Europe’s Broadcasters Committed to 4K UHD, Reports Ikegami

Ikegami is reporting rapidly growing interest in ultra-high-definition technology.

“It was evident at NAB 2015 that several European broadcasters have already committed to the early introduction of 4K UHD channels," said Mark Capstick, General Manager of Ikegami Electronics UK. "Major television productions have a project lead time of anything up to three years so there is good reason to plan ahead for advances in transmission standards.”

He added: "Increasing affordability of 4K UHD consumer television displays is encouraging broadcasters in practically every country to adopt this resolution for new high-budget studio productions. This helps to ensure that new programmes and series retain their value well into the future.”

For its part, the Japanese manufacturer is bringing out a new 4K UHD camera with three 8 megapixel 2/3 inch CMOS sensors (R,G and B) and traditional prism optics.

It is one of a number of vendors to do so. Others include Sony and Grass Valley.

This configuration, says the firm, delivers the long depth-of-field capability which is particularly important when televising outdoor events such as sports. The camera head has a low profile form factor and employs full end-to-end digital processing. It connects to a newly designed 4K UHD base station. The full specification is yet to be announced.

Ikegami has also developed a 8K Super Hi-Vision camera in-conjunction with Japanese broadcaster NHK. Preparations are under way in Japan to introduce a Super Hi-Vision television service in time for the 2020 Summer Olympics in Tokyo.

“This has a horizontal screen resolution of nearly 8K and will make television viewing a highly immersive experience, potentially comparable with a front seat at a live stage event or in a cinema,” said Michael Lätzsch, Broadcast & Professional Video Division Manager.

Designed both for outdoor and studio production, the SHK-810 camera head is compact and weighs less than 9 kg. It has the same control layout and ergonomic style as existing Ikegami broadcast camera systems. This is Ikegami's fourth generation 8K SHV camera, one tenth the size of the first generation model.

The unit employs a dual-green colour filter to deliver the wide dynamic range of Super Hi-Vision. Resolution limit is 4,000 TV lines horizontal and vertical. Output from camera head to the control unit is 40 gigabits per second via standard SMPTE hybrid fibre, allowing long-distance links for live broadcasting. 8K SHV, 4K UHD and 2K HD feeds are available from the CCU.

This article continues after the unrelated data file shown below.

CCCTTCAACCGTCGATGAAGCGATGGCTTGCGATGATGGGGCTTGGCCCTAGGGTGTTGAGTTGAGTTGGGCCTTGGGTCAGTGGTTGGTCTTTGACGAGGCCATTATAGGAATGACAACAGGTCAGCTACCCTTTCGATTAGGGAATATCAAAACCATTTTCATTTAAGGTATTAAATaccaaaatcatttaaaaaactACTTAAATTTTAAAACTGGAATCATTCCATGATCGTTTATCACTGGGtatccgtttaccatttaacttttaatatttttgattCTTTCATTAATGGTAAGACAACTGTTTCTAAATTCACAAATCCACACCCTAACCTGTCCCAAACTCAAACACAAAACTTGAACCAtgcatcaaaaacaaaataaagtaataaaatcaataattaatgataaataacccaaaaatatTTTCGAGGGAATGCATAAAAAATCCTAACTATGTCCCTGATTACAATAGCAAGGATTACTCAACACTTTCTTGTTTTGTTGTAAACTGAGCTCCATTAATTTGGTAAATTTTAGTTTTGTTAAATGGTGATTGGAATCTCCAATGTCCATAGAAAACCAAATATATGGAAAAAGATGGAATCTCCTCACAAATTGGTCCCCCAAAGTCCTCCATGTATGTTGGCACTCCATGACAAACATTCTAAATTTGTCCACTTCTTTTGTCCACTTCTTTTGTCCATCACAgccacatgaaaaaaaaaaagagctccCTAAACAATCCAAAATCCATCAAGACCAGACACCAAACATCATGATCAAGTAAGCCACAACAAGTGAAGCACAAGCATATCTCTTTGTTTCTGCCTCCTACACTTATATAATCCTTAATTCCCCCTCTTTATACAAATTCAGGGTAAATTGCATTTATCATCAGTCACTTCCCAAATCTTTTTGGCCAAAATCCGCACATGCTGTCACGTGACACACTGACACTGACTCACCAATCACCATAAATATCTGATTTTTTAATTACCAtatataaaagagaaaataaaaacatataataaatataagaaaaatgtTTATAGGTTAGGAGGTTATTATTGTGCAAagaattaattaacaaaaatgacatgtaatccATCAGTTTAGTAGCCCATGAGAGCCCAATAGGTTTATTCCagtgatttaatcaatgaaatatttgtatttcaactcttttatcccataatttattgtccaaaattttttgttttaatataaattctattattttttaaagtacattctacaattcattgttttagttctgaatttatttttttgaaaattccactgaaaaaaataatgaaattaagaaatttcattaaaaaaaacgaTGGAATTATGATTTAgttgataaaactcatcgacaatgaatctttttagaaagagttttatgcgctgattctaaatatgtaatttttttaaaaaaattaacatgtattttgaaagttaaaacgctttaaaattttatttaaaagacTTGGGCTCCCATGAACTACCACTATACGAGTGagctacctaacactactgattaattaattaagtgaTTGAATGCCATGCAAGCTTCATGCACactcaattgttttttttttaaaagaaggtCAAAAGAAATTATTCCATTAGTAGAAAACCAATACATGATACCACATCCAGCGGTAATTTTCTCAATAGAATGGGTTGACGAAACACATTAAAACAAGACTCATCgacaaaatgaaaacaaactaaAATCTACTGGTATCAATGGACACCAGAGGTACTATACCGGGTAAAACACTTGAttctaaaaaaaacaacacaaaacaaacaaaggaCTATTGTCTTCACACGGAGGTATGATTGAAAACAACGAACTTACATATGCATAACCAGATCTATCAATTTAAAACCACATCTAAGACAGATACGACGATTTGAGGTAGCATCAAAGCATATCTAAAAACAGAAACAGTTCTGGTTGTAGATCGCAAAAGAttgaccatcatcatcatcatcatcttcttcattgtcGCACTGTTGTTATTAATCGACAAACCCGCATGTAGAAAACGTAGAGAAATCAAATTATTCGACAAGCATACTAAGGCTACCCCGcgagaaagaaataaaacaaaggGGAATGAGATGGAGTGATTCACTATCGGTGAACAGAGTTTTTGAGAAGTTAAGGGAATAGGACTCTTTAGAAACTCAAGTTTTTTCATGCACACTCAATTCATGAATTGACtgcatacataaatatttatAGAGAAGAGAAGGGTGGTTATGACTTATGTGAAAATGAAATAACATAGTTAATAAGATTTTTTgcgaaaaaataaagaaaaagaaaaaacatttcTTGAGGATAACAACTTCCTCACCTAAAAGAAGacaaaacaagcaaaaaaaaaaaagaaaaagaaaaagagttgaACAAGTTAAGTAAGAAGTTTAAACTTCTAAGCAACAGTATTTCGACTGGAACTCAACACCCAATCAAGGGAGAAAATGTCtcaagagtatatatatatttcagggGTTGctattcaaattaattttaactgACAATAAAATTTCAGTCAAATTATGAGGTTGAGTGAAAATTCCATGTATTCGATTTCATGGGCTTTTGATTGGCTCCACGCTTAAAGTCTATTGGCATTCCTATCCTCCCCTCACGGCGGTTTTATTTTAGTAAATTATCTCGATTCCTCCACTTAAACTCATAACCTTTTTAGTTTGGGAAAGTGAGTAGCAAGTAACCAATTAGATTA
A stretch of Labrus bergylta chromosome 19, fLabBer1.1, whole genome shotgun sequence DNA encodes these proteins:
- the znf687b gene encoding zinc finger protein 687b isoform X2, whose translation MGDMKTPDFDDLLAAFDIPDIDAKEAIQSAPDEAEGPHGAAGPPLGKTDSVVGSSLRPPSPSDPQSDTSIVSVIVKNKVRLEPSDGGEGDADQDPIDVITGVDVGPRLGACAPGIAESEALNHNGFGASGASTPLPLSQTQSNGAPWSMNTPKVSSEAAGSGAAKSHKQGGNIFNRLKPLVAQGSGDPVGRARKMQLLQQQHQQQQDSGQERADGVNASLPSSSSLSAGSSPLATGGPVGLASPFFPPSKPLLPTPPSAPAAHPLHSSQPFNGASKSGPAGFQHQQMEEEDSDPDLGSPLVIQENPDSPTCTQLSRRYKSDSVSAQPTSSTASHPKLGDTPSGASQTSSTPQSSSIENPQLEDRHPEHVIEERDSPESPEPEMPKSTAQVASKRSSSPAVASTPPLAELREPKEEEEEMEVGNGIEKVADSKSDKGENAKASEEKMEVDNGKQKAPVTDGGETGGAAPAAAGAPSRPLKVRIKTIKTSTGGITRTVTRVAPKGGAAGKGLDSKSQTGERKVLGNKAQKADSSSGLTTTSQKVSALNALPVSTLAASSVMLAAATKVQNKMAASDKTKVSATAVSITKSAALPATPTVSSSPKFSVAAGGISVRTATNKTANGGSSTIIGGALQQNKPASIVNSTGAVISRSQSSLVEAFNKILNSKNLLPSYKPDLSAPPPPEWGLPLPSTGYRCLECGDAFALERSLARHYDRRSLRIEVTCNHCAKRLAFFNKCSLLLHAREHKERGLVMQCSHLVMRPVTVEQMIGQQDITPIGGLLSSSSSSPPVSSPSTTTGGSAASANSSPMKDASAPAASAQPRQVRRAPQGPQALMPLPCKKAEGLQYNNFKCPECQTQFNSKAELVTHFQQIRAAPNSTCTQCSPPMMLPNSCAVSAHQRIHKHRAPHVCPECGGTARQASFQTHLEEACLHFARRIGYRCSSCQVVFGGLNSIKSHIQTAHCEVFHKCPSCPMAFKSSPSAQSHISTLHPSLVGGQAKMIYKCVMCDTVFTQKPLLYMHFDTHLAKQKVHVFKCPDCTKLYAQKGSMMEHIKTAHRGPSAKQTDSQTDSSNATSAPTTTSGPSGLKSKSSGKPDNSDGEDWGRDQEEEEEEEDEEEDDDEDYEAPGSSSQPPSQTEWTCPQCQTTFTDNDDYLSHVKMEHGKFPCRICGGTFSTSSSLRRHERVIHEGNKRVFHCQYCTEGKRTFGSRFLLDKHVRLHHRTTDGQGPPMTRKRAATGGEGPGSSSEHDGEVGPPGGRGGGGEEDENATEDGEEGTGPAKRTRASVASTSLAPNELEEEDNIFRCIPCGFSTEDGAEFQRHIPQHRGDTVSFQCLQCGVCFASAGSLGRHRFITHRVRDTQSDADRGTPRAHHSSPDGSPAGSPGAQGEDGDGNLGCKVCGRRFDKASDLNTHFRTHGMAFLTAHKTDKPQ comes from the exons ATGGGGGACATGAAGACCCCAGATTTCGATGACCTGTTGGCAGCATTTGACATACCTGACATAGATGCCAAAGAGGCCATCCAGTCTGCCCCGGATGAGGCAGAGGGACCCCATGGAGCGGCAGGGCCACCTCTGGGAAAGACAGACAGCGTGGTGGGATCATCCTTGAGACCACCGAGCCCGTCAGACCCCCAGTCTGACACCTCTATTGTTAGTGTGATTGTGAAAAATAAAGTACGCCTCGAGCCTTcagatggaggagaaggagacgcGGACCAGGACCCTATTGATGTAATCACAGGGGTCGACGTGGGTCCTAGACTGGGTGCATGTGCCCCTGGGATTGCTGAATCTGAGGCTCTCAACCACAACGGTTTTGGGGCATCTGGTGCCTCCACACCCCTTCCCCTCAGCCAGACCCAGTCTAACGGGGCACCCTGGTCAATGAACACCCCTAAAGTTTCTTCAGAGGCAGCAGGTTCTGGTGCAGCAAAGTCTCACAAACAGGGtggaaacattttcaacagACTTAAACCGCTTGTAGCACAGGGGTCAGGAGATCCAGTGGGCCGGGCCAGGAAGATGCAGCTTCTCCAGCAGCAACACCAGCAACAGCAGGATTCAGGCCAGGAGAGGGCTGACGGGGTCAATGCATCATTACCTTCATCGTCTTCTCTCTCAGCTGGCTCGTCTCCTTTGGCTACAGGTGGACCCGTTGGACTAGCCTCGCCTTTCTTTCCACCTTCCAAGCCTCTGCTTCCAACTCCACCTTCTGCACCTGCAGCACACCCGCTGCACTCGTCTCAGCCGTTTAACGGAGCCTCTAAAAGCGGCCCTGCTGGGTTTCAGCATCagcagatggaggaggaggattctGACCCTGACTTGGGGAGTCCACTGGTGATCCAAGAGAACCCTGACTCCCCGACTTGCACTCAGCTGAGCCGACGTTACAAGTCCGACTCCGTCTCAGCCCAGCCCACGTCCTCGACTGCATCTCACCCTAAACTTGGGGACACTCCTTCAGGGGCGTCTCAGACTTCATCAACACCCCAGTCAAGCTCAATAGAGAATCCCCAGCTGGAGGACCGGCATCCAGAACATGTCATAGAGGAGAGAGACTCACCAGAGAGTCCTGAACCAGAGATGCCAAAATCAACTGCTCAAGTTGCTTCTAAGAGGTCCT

An optional system expander for the SHK-810 camera head enables the use of large viewfinders and full studio lenses, converting the portable version into a studio or field camera.

The SHK-810 has a PL-Lens mount which allows the operator to use 8K lenses, cine lenses, 4K lenses and custom-designed zoom lenses for single-chip Super Hi-Vision cameras. A flange-back adjustment system is built-in, enabling back focus adjustment of PL-mount lenses without shims.

The Ikegami SHK-810 camera head has a single 33 million-pixel Super 35 CMOS sensor, achieving 4,000 TVL horizontal and vertical resolution. This is designed to deliver the tight-focus close-ups required in studio applications such as drama production. 

You might also like...

HDR: Part 33 - DOPs: The Less You Show, The More You Know

It’s a truism of our craft that compelling visual stories in film and TV are communicated in the subtext of scenes, that is to say, what we exclude from the Frame is almost always more important to the storytelling t…

PTP V2.1 – New Security & Monitoring For IP Broadcast Infrastructures - Part 1

Timing accuracy has been a fundamental component of broadcast infrastructures for as long as we’ve transmitted television pictures and sound. The time invariant nature of frame sampling still requires us to provide timing references with sub microsecond accuracy.

EU-Funded Group Looking To Productize 5G For Broadcast Production And Distribution

For the past year an international group of technology companies, funded by the European Union (EU), has been looking into the use of 5G technology to streamline live and studio production in the hopes of distributing more content to (and…

HDR: Part 32 - Creative Technology - Film Scanning

The film and TV business is a prominent producer of things that were once very expensive, but which have become much more affordable as developments overtook them. That’s never clearer than when browsing everyone’s favorite auction website, which has…

Timing: Part 6 - Synchronization

The need for synchronization rears its head in so many different endeavors that it has to be accepted as one of the great enabling technologies.